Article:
If there’s anyone who can make smoke from gunpowder look beautiful and intriguing, it’s young painter Lai Yue-hong (賴岳宏). His solo exhibition, entitled Gunpowder Routine (煙硝日常), is currently being held at Taipei’s Dynasty Gallery. The protagonist in Lai’s abstract paintings appears to be a hero in a space suit, always emerging triumphantly from the flames, whether he’s drifting away in a hot air balloon or sprinting from the damage. Lai’s color palette varies, ranging from maroon hues to icy blue, the result of which gives the sceneries he depicts an otherworldly feel.
■ Dynasty Gallery (朝代畫廊), 41, Leli Rd, Taipei City (台北市樂利路41號), tel: (02) 2377-0838. Open Mondays to Saturdays from 11am to 7pm
■ Until July 30
Photo courtesy of Dynasty Gallery
Aki Gallery is currently featuring The Spiritual Journey of Chinese Photographers (中國青年攝影師的精神之旅), a joint exhibition by young Chinese photographers Zhang Xiao (張曉) and Zhang Kechun (張克純). Both artists deal with water motifs in their photography for this particular exhibition. Images of the former Zhang’s work are taken from his book, Coastline, which is a visual documentary of his four-year trip, from 2009 to 2013, along China’s coastline from the mouth of the Yalu River (鴨綠江) in Liaoning up north to the Beilun River (北侖河) in southern Guangxi province. He captures scenes of people swimming, farmers tending the fields and gargantuan buildings popping up in construction sites by the coast. The latter Zhang photographs similar scenes along the Yellow River, which is often dubbed China’s “cradle of civilization.” Factories, sand castles, and fishermen all feature in his pictures. Many inferences can be drawn from the photographs, including criticisms of industrialization and modernization which bring about environmental pollution. Or maybe they just want to capture pretty beach scenes before they become obsolete.
■ Aki Gallery (也趣藝廊), 141 Minzu W Rd, Taipei City (台北市民族西路141號), tel: (02) 2599-1171. Open Tuesdays to Sundays from noon to 6:30pm
■ Until July 31
Photo courtesy of Aki Gallery
Sculptor and jewelry-maker Wu Ching-chih (吳竟銍) has a solo exhibition opening at Taipei’s A Gallery tomorrow. Entitled Pollen Cluster (孔聚), the exhibition includes a selection of Wu’s lovely sculptures made with copper, bronze, enamel and wood to resemble magnified pollen colonies. The “pollen clusters,” as he calls them, allude to the stress of urban life and disconnect with nature. We build parks and plant trees but are still boxed in apartment buildings and office spaces. Far from being grotesque or depressing, though, Wu’s sculptures are luminous and beautiful, and resemble wearable brooches and pendants.
■ A Gallery (當代一畫廊), 22, Alley 36, Lane 147, Xinyi Rd Sec 3, Taipei City (台北市信義路三段147巷36弄22號), tel: (02) 2702-3327. Open Mondays to Saturdays from 10am to 6pm
■ Opens tomorrow. Until Aug. 20
Photo courtesy of A Gallery
There’s a hodgepodge of exhibitions taking place at the National Museum of History this summer, from retro paintings to painted earthenware of silly figurines inspired by characters from Chinese opera. Also on display are the works of jade artist Tu Kuo-wei (屠國威). The exhibition, which is entitled A Heartening Wave: The Jade Art of Tu Kuo-wei (鼓鼓生風─屠國威玉作藝術展), consists of 100 of Tu’s jade sculptures, all apparently inspired by — but not necessarily resembling — drums. The sculptures are stunning in their simplicity — no grotesque figures here. They also vary in color, from emerald green to cool beige and greenish-black.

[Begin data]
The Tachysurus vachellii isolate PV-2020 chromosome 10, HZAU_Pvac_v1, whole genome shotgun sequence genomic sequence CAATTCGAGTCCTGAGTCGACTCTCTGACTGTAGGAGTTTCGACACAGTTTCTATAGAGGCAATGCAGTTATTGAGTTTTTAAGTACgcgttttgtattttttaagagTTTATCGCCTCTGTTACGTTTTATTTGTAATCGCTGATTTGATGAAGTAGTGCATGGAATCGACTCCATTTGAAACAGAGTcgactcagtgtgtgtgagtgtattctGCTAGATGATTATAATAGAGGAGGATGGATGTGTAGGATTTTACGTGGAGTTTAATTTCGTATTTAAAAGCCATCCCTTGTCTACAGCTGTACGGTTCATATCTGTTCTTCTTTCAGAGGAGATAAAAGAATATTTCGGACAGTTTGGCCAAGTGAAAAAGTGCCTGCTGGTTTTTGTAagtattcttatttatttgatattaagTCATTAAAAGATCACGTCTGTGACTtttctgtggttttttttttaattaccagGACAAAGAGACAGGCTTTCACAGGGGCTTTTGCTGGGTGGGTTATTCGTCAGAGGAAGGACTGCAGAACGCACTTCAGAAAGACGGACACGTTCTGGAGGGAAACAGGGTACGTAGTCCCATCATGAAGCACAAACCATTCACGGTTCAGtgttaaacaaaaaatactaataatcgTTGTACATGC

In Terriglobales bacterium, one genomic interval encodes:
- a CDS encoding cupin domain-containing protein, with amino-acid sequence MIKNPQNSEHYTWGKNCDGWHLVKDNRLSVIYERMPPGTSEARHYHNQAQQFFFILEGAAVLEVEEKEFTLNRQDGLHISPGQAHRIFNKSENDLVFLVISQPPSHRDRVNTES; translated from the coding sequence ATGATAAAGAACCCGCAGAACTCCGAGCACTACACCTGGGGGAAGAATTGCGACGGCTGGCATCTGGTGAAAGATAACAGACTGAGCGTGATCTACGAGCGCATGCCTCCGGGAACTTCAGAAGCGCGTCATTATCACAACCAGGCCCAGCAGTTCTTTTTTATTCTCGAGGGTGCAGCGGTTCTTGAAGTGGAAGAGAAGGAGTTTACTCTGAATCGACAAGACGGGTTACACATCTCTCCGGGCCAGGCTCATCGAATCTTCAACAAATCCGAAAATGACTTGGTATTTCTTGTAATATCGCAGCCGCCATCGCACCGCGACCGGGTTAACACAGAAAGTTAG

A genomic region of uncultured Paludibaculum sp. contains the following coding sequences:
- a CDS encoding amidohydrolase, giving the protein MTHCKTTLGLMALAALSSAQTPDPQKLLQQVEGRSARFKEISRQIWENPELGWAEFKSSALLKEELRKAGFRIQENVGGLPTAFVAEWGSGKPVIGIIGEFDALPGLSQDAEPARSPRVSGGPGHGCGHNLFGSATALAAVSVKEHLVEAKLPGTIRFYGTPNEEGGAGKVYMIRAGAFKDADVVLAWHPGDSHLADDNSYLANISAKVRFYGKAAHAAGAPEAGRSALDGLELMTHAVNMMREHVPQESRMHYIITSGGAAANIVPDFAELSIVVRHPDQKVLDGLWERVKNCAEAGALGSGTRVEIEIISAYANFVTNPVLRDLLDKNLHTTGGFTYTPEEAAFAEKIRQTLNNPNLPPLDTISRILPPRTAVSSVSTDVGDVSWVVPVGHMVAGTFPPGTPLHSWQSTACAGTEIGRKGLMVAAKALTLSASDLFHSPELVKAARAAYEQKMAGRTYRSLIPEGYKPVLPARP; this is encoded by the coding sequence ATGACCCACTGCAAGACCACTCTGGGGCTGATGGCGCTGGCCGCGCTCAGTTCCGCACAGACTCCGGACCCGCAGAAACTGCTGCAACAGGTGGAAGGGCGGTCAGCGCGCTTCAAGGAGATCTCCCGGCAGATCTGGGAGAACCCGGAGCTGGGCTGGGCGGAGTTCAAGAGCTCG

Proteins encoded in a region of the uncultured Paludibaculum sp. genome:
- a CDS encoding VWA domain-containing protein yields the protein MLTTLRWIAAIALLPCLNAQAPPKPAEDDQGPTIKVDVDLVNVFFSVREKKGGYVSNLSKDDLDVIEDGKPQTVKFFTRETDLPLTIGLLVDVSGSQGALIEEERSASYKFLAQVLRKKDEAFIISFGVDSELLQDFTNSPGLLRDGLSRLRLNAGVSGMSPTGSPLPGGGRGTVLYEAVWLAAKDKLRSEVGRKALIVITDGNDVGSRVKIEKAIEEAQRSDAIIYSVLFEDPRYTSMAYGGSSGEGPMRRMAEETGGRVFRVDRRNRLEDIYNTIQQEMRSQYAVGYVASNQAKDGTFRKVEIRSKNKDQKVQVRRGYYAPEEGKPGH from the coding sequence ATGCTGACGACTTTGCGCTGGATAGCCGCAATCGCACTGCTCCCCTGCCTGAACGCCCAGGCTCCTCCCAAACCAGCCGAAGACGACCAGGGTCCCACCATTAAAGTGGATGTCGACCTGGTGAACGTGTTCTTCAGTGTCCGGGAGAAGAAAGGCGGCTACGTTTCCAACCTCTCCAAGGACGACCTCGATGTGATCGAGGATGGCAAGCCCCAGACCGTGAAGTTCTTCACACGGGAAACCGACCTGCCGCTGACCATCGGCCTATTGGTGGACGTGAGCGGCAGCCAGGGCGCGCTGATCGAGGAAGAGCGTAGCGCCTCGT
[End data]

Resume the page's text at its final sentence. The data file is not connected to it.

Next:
■ National Museum of History (國立歷史博物館), 49 Nanhai Rd, Taipei City (台北市南海路49號), tel: (02) 2361-0270. Open Tuesdays to Sundays from 10am to 6pm
■ Until Sept. 18
Photo courtesy of A Gallery
The theme of this year’s Museum-School Collaborative Exhibition (2016館校合作成果展) organized by MOCA is Assembling the Urban Imagination (拼裝城市的想像). The group exhibition at MOCA Video Underground at Zhongshan MRT station is a collaborative effort between the museum staff and students and art teachers from various elementary, junior and senior high schools around Taipei. As the exhibition title suggests, students were asked to illustrate (or collage, sculpt, film) what urban life means to them. Issues such as community development, urban planning and historical memory were explored, though presumably by older students. The little ones created mostly colorful, cheery artwork.
■ MOCA Video Underground (藝術一條街), Zhongshan Metro Mall Exit R9 TV Corridor (捷運中山地下街 R9 出口電視牆), tel: (02) 2552-3720
■ Until Aug. 28
Photo courtesy of MOCA Taipei
Tobie Openshaw is confident that Taiwan’s government has good reasons for not including him in the Triple Stimulus Voucher Program, which launched at the beginning of this month. That’s just as well, because it seems unlikely he’ll ever discover the logic by which it was decided that he, along with other foreign residents not currently married to Taiwan citizens, shouldn’t receive the vouchers. “We’ve stood side-by-side with our Taiwanese friends through the COVID-19 crisis, complying with government measures, cheering its success and sharing that news with the world at large. If the stimulus coupons are meant to be spent to keep
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If you think Leaving Virginia is going to be Taiwan’s modern-day version of American Pie, leave after the first 15 minutes. It starts that way, an ode to those hormone-crazed teenage years as Big D (Isaac Yang, 楊懿軒) tries to lose his virginity on his 18th birthday but his Christian girlfriend rejects his advances and storms off. His best friend Zulie (Ng Siu Hin, 吳肇軒), convinces Big D that he will be rendered impotent if he doesn’t lose his virginity by the end of his 18th birthday, setting off the course of events. It feels like the rest of the film